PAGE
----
Resources are limited and when disputes arise over resources like food, mates and territories, animals engage in contest behavior to determine who gets access to the resource. We are interested in understanding why animals often use signals instead of physical fighting to determine the outcome of contests. We also seek to understand how individuals assess their status during the contest: do they compare their own quality to that of their opponent, or do they engage in a simpler strategy in which they simply hold out until a certain threshold without evaluating their opponent’s quality? What strategies do individuals use to compete in contests, and what are the costs and benefits of these strategies in terms of energetic cost and potential access to mates?
Our goal is to gain a greater understanding of how animals compete with one another in a complex social environment. Frog contests are excellent study systems because frogs produce distinctive “aggressive calls” during contests, which can be easily observed and manipulated. Contests determine access to critical resources such as food and mates, and therefore have a major impact on fitness. Understanding the mechanisms behind contest strategies and success therefore gives important insights into selection acting on animal behaviors.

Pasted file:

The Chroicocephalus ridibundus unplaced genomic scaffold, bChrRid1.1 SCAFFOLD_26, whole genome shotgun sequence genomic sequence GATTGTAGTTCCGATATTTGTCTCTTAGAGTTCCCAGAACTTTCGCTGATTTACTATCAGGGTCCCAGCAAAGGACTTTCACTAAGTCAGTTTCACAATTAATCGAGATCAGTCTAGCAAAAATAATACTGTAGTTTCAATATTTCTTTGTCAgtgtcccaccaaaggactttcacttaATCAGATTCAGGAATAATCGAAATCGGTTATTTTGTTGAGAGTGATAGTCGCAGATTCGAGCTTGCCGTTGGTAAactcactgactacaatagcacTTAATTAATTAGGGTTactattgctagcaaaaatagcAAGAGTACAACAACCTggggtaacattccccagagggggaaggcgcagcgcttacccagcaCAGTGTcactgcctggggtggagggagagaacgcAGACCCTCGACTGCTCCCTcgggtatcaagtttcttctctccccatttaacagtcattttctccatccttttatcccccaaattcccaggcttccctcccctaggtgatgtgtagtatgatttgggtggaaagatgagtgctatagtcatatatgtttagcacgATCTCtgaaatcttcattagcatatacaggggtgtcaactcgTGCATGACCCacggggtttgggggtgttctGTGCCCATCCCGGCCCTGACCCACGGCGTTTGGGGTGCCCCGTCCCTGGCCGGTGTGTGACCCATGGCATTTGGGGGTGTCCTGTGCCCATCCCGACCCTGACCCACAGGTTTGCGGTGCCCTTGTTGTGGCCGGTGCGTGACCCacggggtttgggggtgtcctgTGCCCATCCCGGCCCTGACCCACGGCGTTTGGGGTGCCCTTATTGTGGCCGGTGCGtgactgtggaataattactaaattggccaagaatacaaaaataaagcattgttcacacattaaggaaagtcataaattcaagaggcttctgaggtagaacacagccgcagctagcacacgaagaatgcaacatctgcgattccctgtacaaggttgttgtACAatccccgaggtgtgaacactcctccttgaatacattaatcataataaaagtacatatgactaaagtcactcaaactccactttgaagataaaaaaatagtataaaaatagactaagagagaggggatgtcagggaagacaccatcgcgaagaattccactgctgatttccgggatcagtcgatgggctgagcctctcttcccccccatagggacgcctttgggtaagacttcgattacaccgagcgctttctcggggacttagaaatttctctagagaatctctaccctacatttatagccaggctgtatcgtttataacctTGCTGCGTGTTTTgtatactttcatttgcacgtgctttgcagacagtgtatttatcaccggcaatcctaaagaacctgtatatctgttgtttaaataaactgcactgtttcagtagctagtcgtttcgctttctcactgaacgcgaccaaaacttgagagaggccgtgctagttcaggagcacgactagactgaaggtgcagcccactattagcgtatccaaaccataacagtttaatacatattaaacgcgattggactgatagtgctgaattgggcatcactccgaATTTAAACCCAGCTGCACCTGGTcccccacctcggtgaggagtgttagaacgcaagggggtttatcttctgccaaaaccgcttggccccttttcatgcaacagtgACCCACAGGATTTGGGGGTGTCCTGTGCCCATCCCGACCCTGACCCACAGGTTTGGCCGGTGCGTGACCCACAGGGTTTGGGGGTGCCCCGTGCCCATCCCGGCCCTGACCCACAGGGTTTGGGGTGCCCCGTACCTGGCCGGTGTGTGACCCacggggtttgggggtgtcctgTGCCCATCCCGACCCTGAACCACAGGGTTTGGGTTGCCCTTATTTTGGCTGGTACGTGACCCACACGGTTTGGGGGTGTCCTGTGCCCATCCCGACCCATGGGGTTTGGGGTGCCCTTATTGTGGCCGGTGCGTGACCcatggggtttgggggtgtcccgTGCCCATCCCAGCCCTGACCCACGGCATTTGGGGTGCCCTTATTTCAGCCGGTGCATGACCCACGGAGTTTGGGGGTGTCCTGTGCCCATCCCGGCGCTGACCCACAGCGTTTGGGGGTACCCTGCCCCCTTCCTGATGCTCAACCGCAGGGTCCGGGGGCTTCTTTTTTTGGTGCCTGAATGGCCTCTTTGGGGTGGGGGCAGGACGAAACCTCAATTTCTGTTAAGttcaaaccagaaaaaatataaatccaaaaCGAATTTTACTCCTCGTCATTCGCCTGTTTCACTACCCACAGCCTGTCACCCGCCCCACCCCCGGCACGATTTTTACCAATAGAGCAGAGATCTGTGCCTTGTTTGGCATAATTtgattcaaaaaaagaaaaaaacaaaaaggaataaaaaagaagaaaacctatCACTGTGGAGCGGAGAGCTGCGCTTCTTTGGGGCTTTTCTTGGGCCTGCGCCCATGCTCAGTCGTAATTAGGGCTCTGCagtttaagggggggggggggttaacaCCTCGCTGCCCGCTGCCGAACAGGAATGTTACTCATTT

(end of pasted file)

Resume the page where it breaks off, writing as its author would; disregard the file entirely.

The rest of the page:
An important goal for our future research is to understand the role of cognition in animal contests. Cognition, the processes by which animals receive, process and utilize information from the environment, is likely to be important in animal contests, as outlined in a recent review. We still know very little about cognition in wild animals, and animal contests provide an excellent opportunity for its study because contests involve assessment, recognition and memory, all of which are important cognitive mechanisms.
M.L. Dyson, M.S. Reichert, and T.R. Halliday. 2013. Contests in amphibians. In: Animal Contests. ed., I.C.W. Hardy and M. Briffa, pp. 228-257. Cambridge University Press